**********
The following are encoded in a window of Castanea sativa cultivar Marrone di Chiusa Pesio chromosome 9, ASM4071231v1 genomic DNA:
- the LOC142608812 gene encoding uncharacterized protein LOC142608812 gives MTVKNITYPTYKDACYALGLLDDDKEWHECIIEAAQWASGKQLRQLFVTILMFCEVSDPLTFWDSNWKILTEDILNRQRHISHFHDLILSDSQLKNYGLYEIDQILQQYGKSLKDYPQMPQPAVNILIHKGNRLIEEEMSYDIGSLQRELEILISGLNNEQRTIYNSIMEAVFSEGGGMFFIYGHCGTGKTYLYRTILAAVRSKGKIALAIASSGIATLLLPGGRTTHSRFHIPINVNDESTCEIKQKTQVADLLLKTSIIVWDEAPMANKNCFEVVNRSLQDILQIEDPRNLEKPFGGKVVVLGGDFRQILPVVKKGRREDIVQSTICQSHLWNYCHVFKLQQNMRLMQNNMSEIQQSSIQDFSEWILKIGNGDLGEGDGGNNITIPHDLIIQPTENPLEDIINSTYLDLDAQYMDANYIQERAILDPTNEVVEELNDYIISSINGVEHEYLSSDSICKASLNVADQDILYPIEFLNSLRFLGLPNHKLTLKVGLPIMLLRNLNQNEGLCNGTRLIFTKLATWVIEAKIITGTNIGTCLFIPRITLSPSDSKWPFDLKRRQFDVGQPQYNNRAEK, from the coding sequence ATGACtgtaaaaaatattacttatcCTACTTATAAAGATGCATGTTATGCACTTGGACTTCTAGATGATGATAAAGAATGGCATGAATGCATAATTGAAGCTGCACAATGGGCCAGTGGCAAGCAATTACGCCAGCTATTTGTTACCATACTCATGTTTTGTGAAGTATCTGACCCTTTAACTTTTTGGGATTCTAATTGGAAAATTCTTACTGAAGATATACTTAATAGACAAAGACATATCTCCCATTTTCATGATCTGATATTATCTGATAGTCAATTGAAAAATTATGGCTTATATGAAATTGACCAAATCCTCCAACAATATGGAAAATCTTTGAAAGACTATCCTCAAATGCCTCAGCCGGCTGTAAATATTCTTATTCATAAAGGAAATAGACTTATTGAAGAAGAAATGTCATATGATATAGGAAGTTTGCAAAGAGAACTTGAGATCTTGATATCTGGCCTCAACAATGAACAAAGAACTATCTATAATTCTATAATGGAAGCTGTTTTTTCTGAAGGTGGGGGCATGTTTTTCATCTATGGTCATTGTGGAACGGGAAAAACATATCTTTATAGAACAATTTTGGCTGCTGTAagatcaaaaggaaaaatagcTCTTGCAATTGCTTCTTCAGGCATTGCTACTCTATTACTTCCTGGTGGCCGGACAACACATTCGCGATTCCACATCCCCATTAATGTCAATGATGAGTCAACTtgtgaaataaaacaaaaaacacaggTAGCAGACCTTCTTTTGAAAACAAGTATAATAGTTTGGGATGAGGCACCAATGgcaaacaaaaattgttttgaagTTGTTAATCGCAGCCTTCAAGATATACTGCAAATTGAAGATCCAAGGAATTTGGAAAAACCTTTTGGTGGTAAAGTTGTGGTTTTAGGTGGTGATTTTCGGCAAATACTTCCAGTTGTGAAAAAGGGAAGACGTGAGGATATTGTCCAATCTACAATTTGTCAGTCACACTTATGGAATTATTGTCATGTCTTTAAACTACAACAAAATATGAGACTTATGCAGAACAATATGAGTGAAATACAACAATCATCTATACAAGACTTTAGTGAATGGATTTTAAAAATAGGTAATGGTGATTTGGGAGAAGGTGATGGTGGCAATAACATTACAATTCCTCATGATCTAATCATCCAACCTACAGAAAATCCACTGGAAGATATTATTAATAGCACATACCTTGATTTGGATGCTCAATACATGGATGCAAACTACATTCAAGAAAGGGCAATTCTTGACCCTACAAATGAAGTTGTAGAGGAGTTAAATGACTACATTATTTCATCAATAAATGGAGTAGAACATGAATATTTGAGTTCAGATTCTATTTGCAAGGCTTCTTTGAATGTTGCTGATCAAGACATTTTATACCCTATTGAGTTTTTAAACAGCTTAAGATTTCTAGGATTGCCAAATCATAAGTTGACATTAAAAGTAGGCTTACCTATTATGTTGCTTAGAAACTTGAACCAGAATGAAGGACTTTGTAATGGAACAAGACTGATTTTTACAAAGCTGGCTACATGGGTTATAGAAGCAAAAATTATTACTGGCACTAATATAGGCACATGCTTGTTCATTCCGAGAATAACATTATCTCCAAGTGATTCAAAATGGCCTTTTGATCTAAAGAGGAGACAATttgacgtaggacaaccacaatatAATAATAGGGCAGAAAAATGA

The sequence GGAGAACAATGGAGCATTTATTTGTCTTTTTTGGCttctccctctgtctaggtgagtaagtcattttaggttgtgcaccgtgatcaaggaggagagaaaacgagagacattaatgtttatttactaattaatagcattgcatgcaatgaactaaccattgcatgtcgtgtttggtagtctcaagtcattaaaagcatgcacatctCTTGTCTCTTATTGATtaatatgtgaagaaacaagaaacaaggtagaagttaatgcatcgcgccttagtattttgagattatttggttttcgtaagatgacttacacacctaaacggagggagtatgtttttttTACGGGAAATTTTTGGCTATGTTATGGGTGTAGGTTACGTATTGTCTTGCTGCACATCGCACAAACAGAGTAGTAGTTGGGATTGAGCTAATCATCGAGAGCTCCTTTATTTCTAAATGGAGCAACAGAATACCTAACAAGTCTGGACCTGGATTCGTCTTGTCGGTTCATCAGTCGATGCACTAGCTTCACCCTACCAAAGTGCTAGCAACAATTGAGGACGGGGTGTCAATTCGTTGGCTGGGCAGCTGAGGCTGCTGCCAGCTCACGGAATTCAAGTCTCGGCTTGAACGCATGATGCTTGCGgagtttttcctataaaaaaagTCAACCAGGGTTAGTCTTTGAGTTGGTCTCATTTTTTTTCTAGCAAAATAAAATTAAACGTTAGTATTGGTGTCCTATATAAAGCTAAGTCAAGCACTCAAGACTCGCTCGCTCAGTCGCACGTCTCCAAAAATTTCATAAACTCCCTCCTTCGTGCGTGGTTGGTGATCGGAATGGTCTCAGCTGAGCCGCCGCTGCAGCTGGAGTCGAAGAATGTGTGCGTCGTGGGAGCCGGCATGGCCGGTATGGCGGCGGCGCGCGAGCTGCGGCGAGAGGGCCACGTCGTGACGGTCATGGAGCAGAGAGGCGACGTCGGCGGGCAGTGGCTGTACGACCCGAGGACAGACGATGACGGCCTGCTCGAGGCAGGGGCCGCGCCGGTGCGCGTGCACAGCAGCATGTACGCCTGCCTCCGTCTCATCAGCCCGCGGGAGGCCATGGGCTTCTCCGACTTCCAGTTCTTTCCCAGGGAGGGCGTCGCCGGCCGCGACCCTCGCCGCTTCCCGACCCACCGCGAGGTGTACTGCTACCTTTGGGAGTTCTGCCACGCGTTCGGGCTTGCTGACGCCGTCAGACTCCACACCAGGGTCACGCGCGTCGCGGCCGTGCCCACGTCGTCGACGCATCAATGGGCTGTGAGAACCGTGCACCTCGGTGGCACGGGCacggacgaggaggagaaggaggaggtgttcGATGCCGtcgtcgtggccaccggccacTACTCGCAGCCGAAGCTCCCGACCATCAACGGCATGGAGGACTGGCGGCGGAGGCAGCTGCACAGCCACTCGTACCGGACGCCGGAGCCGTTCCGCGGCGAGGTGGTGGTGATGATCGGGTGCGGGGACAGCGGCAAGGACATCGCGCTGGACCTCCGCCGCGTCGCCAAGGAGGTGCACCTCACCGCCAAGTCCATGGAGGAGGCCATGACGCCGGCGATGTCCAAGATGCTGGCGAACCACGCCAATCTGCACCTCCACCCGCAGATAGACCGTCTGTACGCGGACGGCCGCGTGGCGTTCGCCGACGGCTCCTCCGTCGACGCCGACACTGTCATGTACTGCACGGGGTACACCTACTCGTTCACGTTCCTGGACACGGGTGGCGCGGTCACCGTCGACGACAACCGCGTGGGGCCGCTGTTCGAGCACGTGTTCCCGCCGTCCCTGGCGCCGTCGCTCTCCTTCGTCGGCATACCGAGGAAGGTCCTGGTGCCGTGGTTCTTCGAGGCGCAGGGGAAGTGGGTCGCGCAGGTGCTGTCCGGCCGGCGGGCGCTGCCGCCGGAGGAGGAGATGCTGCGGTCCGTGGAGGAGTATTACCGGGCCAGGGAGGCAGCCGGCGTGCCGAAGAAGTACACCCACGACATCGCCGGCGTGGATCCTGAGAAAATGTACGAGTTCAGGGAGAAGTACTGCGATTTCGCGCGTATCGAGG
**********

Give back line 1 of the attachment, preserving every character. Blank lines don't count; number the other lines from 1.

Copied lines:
The following are encoded in a window of Castanea sativa cultivar Marrone di Chiusa Pesio chromosome 9, ASM4071231v1 genomic DNA: